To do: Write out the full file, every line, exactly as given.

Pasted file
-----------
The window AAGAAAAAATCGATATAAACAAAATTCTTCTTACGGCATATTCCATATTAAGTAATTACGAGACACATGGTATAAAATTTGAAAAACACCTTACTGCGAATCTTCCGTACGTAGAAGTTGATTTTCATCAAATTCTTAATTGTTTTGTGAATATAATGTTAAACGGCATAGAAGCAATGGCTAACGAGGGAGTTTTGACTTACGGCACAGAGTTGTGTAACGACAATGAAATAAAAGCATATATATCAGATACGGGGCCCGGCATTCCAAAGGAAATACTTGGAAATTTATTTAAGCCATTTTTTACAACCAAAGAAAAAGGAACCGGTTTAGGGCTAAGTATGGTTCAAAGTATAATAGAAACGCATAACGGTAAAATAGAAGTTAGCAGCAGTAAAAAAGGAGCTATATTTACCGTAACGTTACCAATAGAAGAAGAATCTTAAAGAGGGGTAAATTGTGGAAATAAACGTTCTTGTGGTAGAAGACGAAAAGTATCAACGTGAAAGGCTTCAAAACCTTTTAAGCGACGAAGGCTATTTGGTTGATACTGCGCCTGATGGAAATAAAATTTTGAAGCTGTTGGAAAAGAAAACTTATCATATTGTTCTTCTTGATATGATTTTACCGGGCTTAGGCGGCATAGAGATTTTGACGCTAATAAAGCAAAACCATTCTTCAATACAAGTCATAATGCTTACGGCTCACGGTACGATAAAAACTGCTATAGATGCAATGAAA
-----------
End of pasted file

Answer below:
The window AAGAAAAAATCGATATAAACAAAATTCTTCTTACGGCATATTCCATATTAAGTAATTACGAGACACATGGTATAAAATTTGAAAAACACCTTACTGCGAATCTTCCGTACGTAGAAGTTGATTTTCATCAAATTCTTAATTGTTTTGTGAATATAATGTTAAACGGCATAGAAGCAATGGCTAACGAGGGAGTTTTGACTTACGGCACAGAGTTGTGTAACGACAATGAAATAAAAGCATATATATCAGATACGGGGCCCGGCATTCCAAAGGAAATACTTGGAAATTTATTTAAGCCATTTTTTACAACCAAAGAAAAAGGAACCGGTTTAGGGCTAAGTATGGTTCAAAGTATAATAGAAACGCATAACGGTAAAATAGAAGTTAGCAGCAGTAAAAAAGGAGCTATATTTACCGTAACGTTACCAATAGAAGAAGAATCTTAAAGAGGGGTAAATTGTGGAAATAAACGTTCTTGTGGTAGAAGACGAAAAGTATCAACGTGAAAGGCTTCAAAACCTTTTAAGCGACGAAGGCTATTTGGTTGATACTGCGCCTGATGGAAATAAAATTTTGAAGCTGTTGGAAAAGAAAACTTATCATATTGTTCTTCTTGATATGATTTTACCGGGCTTAGGCGGCATAGAGATTTTGACGCTAATAAAGCAAAACCATTCTTCAATACAAGTCATAATGCTTACGGCTCACGGTACGATAAAAACTGCTATAGATGCAATGAAA